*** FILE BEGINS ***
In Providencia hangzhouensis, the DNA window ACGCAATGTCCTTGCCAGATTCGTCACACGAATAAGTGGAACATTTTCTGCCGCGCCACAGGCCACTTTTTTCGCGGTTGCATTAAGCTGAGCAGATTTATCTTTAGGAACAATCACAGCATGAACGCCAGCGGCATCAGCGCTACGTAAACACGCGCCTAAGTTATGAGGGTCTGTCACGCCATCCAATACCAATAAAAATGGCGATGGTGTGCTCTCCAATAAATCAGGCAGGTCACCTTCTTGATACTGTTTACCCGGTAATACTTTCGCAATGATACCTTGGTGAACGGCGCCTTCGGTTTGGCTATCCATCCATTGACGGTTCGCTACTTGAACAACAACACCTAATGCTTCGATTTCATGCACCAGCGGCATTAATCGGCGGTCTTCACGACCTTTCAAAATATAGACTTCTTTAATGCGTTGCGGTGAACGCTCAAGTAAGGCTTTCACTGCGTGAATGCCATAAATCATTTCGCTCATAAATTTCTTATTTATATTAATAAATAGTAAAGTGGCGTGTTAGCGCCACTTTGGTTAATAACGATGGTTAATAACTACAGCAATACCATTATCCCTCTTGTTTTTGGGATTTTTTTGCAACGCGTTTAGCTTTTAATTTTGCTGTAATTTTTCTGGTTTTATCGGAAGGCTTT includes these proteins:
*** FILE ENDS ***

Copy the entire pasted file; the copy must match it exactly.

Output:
In Providencia hangzhouensis, the DNA window ACGCAATGTCCTTGCCAGATTCGTCACACGAATAAGTGGAACATTTTCTGCCGCGCCACAGGCCACTTTTTTCGCGGTTGCATTAAGCTGAGCAGATTTATCTTTAGGAACAATCACAGCATGAACGCCAGCGGCATCAGCGCTACGTAAACACGCGCCTAAGTTATGAGGGTCTGTCACGCCATCCAATACCAATAAAAATGGCGATGGTGTGCTCTCCAATAAATCAGGCAGGTCACCTTCTTGATACTGTTTACCCGGTAATACTTTCGCAATGATACCTTGGTGAACGGCGCCTTCGGTTTGGCTATCCATCCATTGACGGTTCGCTACTTGAACAACAACACCTAATGCTTCGATTTCATGCACCAGCGGCATTAATCGGCGGTCTTCACGACCTTTCAAAATATAGACTTCTTTAATGCGTTGCGGTGAACGCTCAAGTAAGGCTTTCACTGCGTGAATGCCATAAATCATTTCGCTCATAAATTTCTTATTTATATTAATAAATAGTAAAGTGGCGTGTTAGCGCCACTTTGGTTAATAACGATGGTTAATAACTACAGCAATACCATTATCCCTCTTGTTTTTGGGATTTTTTTGCAACGCGTTTAGCTTTTAATTTTGCTGTAATTTTTCTGGTTTTATCGGAAGGCTTT includes these proteins: